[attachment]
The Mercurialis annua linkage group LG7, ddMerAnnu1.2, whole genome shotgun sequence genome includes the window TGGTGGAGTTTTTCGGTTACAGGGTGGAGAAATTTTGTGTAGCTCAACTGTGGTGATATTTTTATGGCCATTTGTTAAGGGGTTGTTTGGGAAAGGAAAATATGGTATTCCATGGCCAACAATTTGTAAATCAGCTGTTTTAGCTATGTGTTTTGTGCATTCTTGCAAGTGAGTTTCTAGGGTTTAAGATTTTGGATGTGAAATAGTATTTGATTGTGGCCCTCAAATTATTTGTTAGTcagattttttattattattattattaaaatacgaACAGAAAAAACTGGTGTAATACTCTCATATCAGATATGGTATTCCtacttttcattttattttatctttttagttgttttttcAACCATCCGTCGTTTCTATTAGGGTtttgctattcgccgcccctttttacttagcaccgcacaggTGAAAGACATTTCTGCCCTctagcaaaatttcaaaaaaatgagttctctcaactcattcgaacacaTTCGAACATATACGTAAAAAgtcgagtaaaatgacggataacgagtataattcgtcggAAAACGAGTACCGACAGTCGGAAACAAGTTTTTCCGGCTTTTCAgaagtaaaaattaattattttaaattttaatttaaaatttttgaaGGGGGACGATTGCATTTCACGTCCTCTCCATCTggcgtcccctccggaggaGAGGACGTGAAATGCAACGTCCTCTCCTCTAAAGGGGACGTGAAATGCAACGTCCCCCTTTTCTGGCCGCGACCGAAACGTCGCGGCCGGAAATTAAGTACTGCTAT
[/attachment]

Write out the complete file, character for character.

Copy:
The Mercurialis annua linkage group LG7, ddMerAnnu1.2, whole genome shotgun sequence genome includes the window TGGTGGAGTTTTTCGGTTACAGGGTGGAGAAATTTTGTGTAGCTCAACTGTGGTGATATTTTTATGGCCATTTGTTAAGGGGTTGTTTGGGAAAGGAAAATATGGTATTCCATGGCCAACAATTTGTAAATCAGCTGTTTTAGCTATGTGTTTTGTGCATTCTTGCAAGTGAGTTTCTAGGGTTTAAGATTTTGGATGTGAAATAGTATTTGATTGTGGCCCTCAAATTATTTGTTAGTcagattttttattattattattattaaaatacgaACAGAAAAAACTGGTGTAATACTCTCATATCAGATATGGTATTCCtacttttcattttattttatctttttagttgttttttcAACCATCCGTCGTTTCTATTAGGGTtttgctattcgccgcccctttttacttagcaccgcacaggTGAAAGACATTTCTGCCCTctagcaaaatttcaaaaaaatgagttctctcaactcattcgaacacaTTCGAACATATACGTAAAAAgtcgagtaaaatgacggataacgagtataattcgtcggAAAACGAGTACCGACAGTCGGAAACAAGTTTTTCCGGCTTTTCAgaagtaaaaattaattattttaaattttaatttaaaatttttgaaGGGGGACGATTGCATTTCACGTCCTCTCCATCTggcgtcccctccggaggaGAGGACGTGAAATGCAACGTCCTCTCCTCTAAAGGGGACGTGAAATGCAACGTCCCCCTTTTCTGGCCGCGACCGAAACGTCGCGGCCGGAAATTAAGTACTGCTAT